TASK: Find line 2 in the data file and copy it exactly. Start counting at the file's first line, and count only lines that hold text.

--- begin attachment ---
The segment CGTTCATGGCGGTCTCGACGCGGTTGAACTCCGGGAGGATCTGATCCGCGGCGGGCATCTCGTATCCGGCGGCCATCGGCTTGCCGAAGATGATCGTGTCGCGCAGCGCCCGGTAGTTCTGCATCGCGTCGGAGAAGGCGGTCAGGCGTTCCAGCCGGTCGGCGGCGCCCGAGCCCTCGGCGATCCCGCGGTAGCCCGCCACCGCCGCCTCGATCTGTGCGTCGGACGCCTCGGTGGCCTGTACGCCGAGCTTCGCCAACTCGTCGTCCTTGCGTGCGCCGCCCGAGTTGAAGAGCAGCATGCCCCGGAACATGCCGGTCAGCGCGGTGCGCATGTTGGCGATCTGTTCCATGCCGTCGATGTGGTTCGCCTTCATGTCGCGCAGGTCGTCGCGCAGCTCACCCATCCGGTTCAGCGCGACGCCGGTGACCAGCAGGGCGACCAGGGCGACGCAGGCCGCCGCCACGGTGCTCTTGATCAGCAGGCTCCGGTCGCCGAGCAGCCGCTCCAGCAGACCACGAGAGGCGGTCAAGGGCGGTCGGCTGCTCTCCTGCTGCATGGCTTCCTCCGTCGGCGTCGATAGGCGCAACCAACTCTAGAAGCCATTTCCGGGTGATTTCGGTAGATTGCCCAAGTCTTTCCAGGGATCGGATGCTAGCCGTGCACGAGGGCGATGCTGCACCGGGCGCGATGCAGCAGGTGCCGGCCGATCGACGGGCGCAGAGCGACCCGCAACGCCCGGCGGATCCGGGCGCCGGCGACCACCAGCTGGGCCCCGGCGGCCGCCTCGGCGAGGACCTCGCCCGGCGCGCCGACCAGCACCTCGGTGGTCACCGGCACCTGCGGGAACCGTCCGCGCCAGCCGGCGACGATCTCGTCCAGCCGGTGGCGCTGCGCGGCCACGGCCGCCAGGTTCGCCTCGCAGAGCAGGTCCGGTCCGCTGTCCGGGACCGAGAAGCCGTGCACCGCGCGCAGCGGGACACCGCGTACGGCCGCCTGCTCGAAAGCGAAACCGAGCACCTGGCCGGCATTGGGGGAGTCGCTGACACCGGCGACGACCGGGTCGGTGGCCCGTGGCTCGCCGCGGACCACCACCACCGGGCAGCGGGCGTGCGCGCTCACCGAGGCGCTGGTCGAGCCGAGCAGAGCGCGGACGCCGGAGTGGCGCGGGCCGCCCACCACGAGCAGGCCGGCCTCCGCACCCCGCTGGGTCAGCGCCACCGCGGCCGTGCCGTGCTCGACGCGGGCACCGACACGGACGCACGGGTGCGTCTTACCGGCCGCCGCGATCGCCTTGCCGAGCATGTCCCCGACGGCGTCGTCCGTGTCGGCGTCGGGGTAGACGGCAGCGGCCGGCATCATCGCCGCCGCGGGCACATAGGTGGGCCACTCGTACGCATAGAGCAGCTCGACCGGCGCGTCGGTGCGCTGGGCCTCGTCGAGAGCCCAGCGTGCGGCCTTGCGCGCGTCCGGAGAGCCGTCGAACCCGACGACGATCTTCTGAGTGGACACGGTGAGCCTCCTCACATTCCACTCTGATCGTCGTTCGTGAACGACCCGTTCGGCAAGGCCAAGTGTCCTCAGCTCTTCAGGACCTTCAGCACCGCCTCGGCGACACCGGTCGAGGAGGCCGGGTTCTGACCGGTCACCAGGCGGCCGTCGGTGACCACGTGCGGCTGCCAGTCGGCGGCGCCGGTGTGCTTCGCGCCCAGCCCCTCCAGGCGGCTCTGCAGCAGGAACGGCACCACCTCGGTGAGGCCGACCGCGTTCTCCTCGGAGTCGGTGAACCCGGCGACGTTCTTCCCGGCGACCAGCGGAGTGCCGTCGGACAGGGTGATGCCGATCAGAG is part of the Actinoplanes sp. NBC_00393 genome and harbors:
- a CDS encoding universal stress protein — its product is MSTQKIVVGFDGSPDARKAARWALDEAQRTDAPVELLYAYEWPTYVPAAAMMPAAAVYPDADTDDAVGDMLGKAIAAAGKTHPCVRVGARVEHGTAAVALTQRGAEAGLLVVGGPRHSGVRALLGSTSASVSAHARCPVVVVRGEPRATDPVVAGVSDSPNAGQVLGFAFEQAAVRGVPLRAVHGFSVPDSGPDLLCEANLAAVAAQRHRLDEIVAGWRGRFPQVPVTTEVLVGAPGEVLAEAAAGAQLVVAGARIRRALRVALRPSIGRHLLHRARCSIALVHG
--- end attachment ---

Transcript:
- a CDS encoding universal stress protein — its product is MSTQKIVVGFDGSPDARKAARWALDEAQRTDAPVELLYAYEWPTYVPAAAMMPAAAVYPDADTDDAVGDMLGKAIAAAGKTHPCVRVGARVEHGTAAVALTQRGAEAGLLVVGGPRHSGVRALLGSTSASVSAHARCPVVVVRGEPRATDPVVAGVSDSPNAGQVLGFAFEQAAVRGVPLRAVHGFSVPDSGPDLLCEANLAAVAAQRHRLDEIVAGWRGRFPQVPVTTEVLVGAPGEVLAEAAAGAQLVVAGARIRRALRVALRPSIGRHLLHRARCSIALVHG